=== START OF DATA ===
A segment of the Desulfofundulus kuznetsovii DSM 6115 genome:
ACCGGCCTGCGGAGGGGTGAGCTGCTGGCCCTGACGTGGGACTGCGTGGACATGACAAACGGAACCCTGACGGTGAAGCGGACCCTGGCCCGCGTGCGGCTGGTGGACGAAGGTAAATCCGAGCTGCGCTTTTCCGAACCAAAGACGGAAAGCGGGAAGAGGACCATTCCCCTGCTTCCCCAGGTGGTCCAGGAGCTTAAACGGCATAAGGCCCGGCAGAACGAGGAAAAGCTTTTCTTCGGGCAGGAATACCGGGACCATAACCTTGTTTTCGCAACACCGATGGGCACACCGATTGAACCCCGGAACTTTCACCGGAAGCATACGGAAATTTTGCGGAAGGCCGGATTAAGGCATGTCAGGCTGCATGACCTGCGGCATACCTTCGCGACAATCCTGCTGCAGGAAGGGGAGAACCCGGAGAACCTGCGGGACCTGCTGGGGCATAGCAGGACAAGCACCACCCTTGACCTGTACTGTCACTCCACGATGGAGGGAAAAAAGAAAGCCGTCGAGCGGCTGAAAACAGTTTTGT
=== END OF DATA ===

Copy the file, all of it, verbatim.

A segment of the Desulfofundulus kuznetsovii DSM 6115 genome:
ACCGGCCTGCGGAGGGGTGAGCTGCTGGCCCTGACGTGGGACTGCGTGGACATGACAAACGGAACCCTGACGGTGAAGCGGACCCTGGCCCGCGTGCGGCTGGTGGACGAAGGTAAATCCGAGCTGCGCTTTTCCGAACCAAAGACGGAAAGCGGGAAGAGGACCATTCCCCTGCTTCCCCAGGTGGTCCAGGAGCTTAAACGGCATAAGGCCCGGCAGAACGAGGAAAAGCTTTTCTTCGGGCAGGAATACCGGGACCATAACCTTGTTTTCGCAACACCGATGGGCACACCGATTGAACCCCGGAACTTTCACCGGAAGCATACGGAAATTTTGCGGAAGGCCGGATTAAGGCATGTCAGGCTGCATGACCTGCGGCATACCTTCGCGACAATCCTGCTGCAGGAAGGGGAGAACCCGGAGAACCTGCGGGACCTGCTGGGGCATAGCAGGACAAGCACCACCCTTGACCTGTACTGTCACTCCACGATGGAGGGAAAAAAGAAAGCCGTCGAGCGGCTGAAAACAGTTTTGT